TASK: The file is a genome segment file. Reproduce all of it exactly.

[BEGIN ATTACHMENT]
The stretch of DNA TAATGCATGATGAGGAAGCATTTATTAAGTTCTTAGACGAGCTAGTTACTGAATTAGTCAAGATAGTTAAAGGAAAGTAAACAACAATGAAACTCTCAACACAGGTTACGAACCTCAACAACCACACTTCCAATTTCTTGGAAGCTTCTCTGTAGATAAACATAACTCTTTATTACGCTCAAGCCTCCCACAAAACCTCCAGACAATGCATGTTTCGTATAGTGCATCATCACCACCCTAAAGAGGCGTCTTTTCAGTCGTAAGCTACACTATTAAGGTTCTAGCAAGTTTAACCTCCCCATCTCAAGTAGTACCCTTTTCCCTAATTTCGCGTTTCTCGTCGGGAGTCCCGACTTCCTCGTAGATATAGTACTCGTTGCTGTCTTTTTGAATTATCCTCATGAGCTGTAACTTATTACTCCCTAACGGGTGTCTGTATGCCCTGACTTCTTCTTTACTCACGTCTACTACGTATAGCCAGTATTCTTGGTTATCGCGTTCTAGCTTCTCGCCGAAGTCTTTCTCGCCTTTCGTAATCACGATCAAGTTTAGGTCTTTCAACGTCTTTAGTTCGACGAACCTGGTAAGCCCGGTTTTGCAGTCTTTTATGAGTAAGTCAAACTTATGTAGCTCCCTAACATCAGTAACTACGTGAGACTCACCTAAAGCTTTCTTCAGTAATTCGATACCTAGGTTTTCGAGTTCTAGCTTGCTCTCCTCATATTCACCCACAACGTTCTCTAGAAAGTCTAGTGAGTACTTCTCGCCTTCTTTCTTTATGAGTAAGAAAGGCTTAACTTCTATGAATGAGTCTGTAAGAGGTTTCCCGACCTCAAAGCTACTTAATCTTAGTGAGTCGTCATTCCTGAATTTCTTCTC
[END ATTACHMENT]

The stretch of DNA TAATGCATGATGAGGAAGCATTTATTAAGTTCTTAGACGAGCTAGTTACTGAATTAGTCAAGATAGTTAAAGGAAAGTAAACAACAATGAAACTCTCAACACAGGTTACGAACCTCAACAACCACACTTCCAATTTCTTGGAAGCTTCTCTGTAGATAAACATAACTCTTTATTACGCTCAAGCCTCCCACAAAACCTCCAGACAATGCATGTTTCGTATAGTGCATCATCACCACCCTAAAGAGGCGTCTTTTCAGTCGTAAGCTACACTATTAAGGTTCTAGCAAGTTTAACCTCCCCATCTCAAGTAGTACCCTTTTCCCTAATTTCGCGTTTCTCGTCGGGAGTCCCGACTTCCTCGTAGATATAGTACTCGTTGCTGTCTTTTTGAATTATCCTCATGAGCTGTAACTTATTACTCCCTAACGGGTGTCTGTATGCCCTGACTTCTTCTTTACTCACGTCTACTACGTATAGCCAGTATTCTTGGTTATCGCGTTCTAGCTTCTCGCCGAAGTCTTTCTCGCCTTTCGTAATCACGATCAAGTTTAGGTCTTTCAACGTCTTTAGTTCGACGAACCTGGTAAGCCCGGTTTTGCAGTCTTTTATGAGTAAGTCAAACTTATGTAGCTCCCTAACATCAGTAACTACGTGAGACTCACCTAAAGCTTTCTTCAGTAATTCGATACCTAGGTTTTCGAGTTCTAGCTTGCTCTCCTCATATTCACCCACAACGTTCTCTAGAAAGTCTAGTGAGTACTTCTCGCCTTCTTTCTTTATGAGTAAGAAAGGCTTAACTTCTATGAATGAGTCTGTAAGAGGTTTCCCGACCTCAAAGCTACTTAATCTTAGTGAGTCGTCATTCCTGAATTTCTTCTC